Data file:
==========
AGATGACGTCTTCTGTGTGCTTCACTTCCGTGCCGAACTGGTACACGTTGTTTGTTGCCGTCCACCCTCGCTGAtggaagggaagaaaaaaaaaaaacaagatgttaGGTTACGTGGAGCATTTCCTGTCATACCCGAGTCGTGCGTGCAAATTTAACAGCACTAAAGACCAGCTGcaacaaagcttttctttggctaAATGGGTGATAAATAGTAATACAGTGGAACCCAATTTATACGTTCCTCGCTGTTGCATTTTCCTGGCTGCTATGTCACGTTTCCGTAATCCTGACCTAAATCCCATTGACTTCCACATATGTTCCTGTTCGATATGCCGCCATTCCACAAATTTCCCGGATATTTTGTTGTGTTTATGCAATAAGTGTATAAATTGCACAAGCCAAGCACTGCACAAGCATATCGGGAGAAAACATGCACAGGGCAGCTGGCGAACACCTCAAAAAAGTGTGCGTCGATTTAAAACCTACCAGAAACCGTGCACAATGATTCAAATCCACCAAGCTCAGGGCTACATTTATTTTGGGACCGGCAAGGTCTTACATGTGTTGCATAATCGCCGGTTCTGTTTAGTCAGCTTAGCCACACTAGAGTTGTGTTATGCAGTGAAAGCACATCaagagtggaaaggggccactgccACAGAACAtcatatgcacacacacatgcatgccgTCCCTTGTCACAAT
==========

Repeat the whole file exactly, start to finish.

AGATGACGTCTTCTGTGTGCTTCACTTCCGTGCCGAACTGGTACACGTTGTTTGTTGCCGTCCACCCTCGCTGAtggaagggaagaaaaaaaaaaaacaagatgttaGGTTACGTGGAGCATTTCCTGTCATACCCGAGTCGTGCGTGCAAATTTAACAGCACTAAAGACCAGCTGcaacaaagcttttctttggctaAATGGGTGATAAATAGTAATACAGTGGAACCCAATTTATACGTTCCTCGCTGTTGCATTTTCCTGGCTGCTATGTCACGTTTCCGTAATCCTGACCTAAATCCCATTGACTTCCACATATGTTCCTGTTCGATATGCCGCCATTCCACAAATTTCCCGGATATTTTGTTGTGTTTATGCAATAAGTGTATAAATTGCACAAGCCAAGCACTGCACAAGCATATCGGGAGAAAACATGCACAGGGCAGCTGGCGAACACCTCAAAAAAGTGTGCGTCGATTTAAAACCTACCAGAAACCGTGCACAATGATTCAAATCCACCAAGCTCAGGGCTACATTTATTTTGGGACCGGCAAGGTCTTACATGTGTTGCATAATCGCCGGTTCTGTTTAGTCAGCTTAGCCACACTAGAGTTGTGTTATGCAGTGAAAGCACATCaagagtggaaaggggccactgccACAGAACAtcatatgcacacacacatgcatgccgTCCCTTGTCACAAT